Etz Chaim

Critique Style Requested: Initial Reaction

Please share your immediate response to the image before reading the photographer’s intent (obscured text below) or other comments. The photographer seeks a genuinely unbiased first impression.

Questions to guide your feedback

My intention and main focus with this image is to evoke a mood – a feeling that hopefully stirs the reader and invites them to look again. Does this photograph stir feelings in you?

Other Information

Please leave your feedback before viewing the blurred information below, once you have replied, click to reveal the text and see if your assessment aligns with the photographer. Remember, this if for their benefit to learn what your unbiased reaction is.

Image Description

For me, this image speaks to the dialectic nature of being in the world – life and death, spirit and matter, above and below. That being said, it certainly isn’t my intention to impose such metaphysical strictures on anyone looking at this photograph but hope, however, that the mood of the image stirs the reader to interpret from the place of their own experience.

Technical Details

Screenshot 2024-04-26 at 11.34.36 AM

Critique Template

Use of the template is optional, but it can help spark ideas.

  • Vision and Purpose:
  • Conceptual:
  • Emotional Impact and Mood:
  • Composition:
  • Balance and Visual Weight:
  • Depth and Dimension:
  • Color:
  • Lighting:
  • Processing:
  • Technical:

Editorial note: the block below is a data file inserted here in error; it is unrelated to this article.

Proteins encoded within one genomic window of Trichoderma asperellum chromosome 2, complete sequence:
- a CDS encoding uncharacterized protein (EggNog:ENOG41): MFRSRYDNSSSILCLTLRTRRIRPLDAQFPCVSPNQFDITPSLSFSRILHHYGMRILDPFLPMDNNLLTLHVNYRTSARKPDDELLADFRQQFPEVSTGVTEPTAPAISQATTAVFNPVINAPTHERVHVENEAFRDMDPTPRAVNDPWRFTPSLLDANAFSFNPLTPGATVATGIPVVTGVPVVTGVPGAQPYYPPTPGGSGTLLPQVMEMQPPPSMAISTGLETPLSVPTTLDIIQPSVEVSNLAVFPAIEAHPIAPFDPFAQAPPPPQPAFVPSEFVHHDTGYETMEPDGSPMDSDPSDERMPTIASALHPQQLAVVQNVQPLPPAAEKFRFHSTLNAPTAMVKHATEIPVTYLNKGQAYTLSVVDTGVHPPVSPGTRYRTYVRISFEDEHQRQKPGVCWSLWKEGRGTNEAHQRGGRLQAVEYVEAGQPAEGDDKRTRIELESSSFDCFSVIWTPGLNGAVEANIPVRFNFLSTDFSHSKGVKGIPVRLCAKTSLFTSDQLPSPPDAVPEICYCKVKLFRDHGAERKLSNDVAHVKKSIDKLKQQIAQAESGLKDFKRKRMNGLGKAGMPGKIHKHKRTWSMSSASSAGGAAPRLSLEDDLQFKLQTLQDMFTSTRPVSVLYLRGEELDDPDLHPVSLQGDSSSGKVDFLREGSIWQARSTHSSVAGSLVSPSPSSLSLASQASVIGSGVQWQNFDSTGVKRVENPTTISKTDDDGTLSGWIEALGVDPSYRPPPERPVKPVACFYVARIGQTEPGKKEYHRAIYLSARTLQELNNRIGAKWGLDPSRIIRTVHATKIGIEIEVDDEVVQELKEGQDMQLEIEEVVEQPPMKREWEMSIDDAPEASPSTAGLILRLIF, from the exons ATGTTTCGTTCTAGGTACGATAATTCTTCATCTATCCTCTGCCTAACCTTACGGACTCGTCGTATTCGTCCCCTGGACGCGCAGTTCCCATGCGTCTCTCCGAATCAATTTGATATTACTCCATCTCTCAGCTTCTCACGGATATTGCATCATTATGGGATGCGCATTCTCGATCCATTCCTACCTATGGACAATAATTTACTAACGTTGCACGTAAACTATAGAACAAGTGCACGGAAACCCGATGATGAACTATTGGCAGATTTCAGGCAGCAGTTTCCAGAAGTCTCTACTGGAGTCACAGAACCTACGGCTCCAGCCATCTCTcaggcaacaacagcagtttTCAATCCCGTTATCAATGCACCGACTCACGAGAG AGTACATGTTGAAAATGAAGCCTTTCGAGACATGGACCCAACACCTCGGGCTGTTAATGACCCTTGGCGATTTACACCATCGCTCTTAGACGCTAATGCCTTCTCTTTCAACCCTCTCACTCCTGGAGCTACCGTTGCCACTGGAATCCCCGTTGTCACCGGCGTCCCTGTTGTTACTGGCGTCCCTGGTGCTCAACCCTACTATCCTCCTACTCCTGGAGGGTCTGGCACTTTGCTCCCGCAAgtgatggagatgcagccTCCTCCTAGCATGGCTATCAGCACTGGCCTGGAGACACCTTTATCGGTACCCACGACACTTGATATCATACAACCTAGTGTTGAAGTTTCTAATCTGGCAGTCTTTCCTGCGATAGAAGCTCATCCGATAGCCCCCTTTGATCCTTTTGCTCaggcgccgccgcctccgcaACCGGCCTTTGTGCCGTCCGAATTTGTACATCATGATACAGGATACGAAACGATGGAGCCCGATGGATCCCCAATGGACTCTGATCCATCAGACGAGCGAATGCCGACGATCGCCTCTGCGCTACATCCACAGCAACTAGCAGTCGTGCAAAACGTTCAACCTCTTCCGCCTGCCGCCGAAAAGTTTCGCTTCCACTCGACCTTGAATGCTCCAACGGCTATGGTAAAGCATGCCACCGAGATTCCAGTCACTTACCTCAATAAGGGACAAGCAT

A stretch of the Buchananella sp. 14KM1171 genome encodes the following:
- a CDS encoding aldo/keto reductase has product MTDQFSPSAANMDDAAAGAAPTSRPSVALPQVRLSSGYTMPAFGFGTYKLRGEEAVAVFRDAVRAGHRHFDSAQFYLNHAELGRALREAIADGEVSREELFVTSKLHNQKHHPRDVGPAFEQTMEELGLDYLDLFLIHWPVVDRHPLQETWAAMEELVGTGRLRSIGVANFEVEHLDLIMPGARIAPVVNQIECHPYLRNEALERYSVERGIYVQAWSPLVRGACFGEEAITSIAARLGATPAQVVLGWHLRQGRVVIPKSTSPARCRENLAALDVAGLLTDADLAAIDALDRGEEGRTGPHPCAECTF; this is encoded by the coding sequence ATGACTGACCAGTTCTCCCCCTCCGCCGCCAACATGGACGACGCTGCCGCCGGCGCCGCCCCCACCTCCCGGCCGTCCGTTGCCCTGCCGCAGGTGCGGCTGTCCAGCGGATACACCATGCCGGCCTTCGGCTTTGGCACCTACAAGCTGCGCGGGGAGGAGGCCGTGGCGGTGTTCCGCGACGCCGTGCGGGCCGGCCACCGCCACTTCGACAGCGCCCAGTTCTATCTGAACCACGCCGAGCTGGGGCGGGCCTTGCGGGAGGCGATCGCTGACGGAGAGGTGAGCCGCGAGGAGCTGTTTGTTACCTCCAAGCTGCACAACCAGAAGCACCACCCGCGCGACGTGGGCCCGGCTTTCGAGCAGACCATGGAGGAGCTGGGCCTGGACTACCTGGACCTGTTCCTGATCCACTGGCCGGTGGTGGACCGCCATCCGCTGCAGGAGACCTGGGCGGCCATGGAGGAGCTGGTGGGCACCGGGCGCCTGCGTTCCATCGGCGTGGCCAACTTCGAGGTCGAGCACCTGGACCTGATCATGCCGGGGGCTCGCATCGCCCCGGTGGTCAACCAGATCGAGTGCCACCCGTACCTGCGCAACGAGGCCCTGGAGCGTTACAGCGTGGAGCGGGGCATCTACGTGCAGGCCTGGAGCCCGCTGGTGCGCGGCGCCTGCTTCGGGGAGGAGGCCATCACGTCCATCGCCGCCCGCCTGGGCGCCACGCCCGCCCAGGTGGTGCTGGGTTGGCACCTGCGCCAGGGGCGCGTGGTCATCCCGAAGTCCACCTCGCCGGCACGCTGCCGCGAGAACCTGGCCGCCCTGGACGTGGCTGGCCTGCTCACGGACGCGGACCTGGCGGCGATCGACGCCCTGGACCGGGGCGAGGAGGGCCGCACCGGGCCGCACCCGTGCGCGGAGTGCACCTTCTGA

Most definitely. It’s a fascinating image. This could a struggle between dark and light. But I see it more from a bottom up direction: being drawn by light. Being a former biologist I see this as life coming from the sea onto the land. That very important transition in evolution. That’s first impression. Im sure others will come as I come back to it.

There many other analogies. From evil to good. From Medieval Ages to the Renaissance. From ignorance to enlightenment. The big thing is that it’s about a directional transition. In my opinion.

Hi Kerry,
Good to see you here. I’ve been away awhile. Am I right that we both both got into self portraiture for a bit after Vision Driven?

First impression: My first thought was old, hanging on, and making it. My second was that it felt like I was looking down at something lying on the ground rather than something rising up from it. There is something in the way this tree is growing that distorted my perception a bit.

Overall, I really like it, and the sunbeams coming from upper right really add a sense of hope or recovery or a future striving.

@Igor_Doncov: I also had an impression of an alligator or some kind of subterranean emergence happening.

I keep going back to this one. It’s one of your very best. Now I see it as holding things back. Holding back the force. This image is laden with meanings. One can spend endless time searching and finding, each time more personal. The little root coming out of the big one can lead to speculation as well. It can send you on still another journey.

All written before seeing your comments and it’s interesting how we all see things slightly differently and emphasize certain aspects through our world views.